Medieval Europe: Russian/Ukranian Trends


Figure 1.--Here are two Russian boys painted as bogatyrs by Elisabeth Merkuriev Boehm (1843-1914). The bogatyr (богаты'рь) were medieval Russian warriors. They were idealized in legend and art, rather like the Western European knight errant.

Russia in the early Medieval era did not exist in any collective sence. There were a number of scattered cities along the major rivers with cultural similaritis as well as trade and cultural, but not political relationships. The history of Russia begins in the 9th century AD as part of the outburst of the Norsemen from Scandanavia that so affected England and Western Europe. Norsemen also moved east. The Varangians from modern Sweden crossed the Baltic Sea and landed in Eastern Europe. The Varangians leader was the warrior Rurik. He was an actual historical figure, although most of what we know about him comes from legend. He led a band of Varangians to Novgorod on the Volkhov River (862). Rurik's descendents became known as the Rus. Rurik's successor Oleg using Novgorod as a base, extended his influence south along rivers which were the principal trade routes at the time. Oleg seized control of Kiev, the most important city on the Dineper (882). This provided the beginning of a unified state based on dynastic rule. Kiev was of special importance. Its strategic location along the Dnipper surounded by rich farm land was a key trading center located between between Scandinavia in the north and Byzantium in the south. Dominated by te Rus, Kiev was an important trading empire which dominated much of European Russia and the Urkraine for three centuries. Vladamir decided that an established religion was necessary for the Kievian state. He reportedly assessed several possibilities before deciding on Greek Orthodoxy. The Rus were on the trading routes connecting Scandinavia and Byzantium as well as Central Asia and the Baltic. Thus ancient Russia was connected with the Far East, the lands of the Mediterranean, Western Europe, Scandinavia. The Mongol invasion disrupted the established commercial routes. There were other shifts in Medieval Russia's trade, but it never ceased completely or for extended periods. Novgorod although defeated by the Mongols was never actually occupied and ruled by the Mongols. Rather Novgorod played tribute to the Mongols. The Mongols also never cut Novogorod from contact and commerce with the West.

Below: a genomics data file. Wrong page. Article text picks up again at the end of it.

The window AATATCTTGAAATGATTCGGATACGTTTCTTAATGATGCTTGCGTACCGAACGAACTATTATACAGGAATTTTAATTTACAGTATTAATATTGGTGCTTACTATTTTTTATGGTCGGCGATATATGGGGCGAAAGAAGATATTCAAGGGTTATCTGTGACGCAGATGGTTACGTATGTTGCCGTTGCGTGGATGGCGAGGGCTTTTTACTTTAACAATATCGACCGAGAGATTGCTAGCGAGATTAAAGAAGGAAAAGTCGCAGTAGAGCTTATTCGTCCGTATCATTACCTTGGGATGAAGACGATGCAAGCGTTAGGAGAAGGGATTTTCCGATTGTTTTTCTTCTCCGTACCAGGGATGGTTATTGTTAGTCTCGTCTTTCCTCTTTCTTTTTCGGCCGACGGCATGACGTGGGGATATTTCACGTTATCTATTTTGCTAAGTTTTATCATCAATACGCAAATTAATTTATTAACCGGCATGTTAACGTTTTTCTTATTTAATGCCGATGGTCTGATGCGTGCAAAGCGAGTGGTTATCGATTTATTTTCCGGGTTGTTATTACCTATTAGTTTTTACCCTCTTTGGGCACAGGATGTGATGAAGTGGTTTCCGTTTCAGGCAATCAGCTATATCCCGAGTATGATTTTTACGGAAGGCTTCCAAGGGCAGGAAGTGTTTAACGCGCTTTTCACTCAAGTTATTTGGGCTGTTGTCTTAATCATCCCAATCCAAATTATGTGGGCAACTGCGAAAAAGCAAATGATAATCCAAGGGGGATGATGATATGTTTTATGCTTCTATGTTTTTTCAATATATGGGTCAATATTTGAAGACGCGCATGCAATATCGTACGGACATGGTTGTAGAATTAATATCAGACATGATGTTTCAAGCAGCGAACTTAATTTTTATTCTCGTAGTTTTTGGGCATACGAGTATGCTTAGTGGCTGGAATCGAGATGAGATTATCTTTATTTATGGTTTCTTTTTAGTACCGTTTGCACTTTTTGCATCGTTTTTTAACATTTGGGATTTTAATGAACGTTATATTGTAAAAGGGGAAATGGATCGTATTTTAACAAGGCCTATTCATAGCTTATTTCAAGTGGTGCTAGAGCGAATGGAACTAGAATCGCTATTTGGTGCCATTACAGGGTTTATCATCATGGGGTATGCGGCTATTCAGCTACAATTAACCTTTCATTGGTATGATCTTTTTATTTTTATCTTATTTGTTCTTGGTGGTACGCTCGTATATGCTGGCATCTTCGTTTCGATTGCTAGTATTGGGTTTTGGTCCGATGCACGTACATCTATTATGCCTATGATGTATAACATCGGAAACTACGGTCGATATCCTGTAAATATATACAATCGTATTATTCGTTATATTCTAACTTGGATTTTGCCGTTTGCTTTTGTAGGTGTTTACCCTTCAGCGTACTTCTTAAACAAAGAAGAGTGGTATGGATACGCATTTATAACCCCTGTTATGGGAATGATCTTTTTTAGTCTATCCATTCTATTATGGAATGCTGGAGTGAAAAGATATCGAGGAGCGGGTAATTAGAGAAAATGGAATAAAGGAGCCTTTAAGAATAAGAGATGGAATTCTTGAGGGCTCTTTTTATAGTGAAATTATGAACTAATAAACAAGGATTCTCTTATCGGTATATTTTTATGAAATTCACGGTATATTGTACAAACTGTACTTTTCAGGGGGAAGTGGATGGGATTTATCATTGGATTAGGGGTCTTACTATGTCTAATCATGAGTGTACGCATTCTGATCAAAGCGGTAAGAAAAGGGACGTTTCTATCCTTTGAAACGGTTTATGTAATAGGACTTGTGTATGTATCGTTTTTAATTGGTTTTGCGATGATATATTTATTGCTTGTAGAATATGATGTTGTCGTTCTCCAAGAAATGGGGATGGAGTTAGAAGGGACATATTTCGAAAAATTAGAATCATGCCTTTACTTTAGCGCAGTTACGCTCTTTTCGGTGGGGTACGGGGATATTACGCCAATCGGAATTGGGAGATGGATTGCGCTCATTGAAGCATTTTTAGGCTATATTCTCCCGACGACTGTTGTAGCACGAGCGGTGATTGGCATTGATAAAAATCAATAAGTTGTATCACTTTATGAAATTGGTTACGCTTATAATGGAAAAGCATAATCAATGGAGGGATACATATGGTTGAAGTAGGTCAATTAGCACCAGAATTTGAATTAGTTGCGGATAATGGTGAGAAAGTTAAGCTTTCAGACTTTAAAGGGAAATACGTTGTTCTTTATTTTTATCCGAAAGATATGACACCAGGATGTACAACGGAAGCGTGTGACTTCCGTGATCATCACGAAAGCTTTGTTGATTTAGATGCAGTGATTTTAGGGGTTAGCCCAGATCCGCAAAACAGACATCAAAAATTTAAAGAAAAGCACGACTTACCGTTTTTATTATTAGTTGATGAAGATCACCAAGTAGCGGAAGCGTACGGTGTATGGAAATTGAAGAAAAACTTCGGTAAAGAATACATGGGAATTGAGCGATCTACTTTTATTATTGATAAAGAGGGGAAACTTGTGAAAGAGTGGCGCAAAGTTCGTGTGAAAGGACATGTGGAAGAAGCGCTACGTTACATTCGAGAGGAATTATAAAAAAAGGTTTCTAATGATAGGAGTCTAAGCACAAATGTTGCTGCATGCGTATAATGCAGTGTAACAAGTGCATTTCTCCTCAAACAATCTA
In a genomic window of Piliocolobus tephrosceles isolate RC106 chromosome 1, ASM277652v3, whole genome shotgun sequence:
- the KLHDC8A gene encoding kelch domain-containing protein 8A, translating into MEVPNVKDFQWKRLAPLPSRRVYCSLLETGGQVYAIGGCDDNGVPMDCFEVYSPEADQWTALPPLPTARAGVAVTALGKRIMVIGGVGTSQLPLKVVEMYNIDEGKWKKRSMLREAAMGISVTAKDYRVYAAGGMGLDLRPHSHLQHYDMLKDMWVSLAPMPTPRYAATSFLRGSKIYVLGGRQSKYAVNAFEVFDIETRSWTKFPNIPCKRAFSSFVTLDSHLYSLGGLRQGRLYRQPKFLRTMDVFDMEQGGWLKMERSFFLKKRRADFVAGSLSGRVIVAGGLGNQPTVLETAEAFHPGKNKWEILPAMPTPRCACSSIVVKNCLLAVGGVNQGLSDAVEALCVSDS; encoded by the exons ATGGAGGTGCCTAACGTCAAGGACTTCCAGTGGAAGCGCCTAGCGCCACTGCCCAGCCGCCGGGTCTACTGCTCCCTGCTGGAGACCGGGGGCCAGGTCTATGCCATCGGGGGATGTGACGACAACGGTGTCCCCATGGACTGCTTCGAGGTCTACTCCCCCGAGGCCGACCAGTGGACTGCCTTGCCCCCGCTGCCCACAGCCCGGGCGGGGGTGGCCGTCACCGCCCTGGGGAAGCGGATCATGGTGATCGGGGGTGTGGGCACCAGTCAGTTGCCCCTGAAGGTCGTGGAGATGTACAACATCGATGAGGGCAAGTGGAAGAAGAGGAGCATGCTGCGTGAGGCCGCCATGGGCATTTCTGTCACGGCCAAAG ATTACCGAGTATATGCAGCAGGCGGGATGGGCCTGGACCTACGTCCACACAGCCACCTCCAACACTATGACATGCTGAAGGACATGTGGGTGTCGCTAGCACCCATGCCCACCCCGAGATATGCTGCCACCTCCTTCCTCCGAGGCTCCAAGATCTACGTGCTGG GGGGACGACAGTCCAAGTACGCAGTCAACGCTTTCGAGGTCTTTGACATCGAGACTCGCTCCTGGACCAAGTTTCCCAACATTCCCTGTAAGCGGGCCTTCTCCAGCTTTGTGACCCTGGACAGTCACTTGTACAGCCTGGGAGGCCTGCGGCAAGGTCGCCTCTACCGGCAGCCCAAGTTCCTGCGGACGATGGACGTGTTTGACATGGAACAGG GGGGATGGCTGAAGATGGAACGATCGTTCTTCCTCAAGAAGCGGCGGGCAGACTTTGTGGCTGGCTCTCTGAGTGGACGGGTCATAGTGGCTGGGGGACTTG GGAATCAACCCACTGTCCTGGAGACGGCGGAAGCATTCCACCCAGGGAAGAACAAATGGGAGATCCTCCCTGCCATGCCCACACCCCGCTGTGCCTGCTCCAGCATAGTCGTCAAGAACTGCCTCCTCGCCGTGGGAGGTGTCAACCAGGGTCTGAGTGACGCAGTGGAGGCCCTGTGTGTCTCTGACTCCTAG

Early Medieval Era

Russia in the early Medieval era did not exist in any collective sence. There were a number of scattered cities along the major rivers with cultural similaritis as well as trade and cultural, but not political relationships.

The Rus: Swedish Vikings

The history of Russia begins in the 9th century AD as part of the outburst of the Norsemen from Scandanavia that so affected England and Western Europe. Norsemen also moved east. The Varangians from modern Sweden crossed the Baltic Sea and landed in Eastern Europe. The Varangians leader was the warrior Rurik. He was an actual historical figure, although most of what we know about him comes from legend. He led a band of Varangians to Novgorod on the Volkhov River (862). He became the ruler of the city, although we are not sure he actually conquered the city. Legend suggests that the Sebs invited him. That may or may not be true. It rather sounds like Rurik's descendents legitimizing the dynasty. Based on the Western experience, the Vikings were not the sort of people one invited nor did they require invitations.

Kievian Rus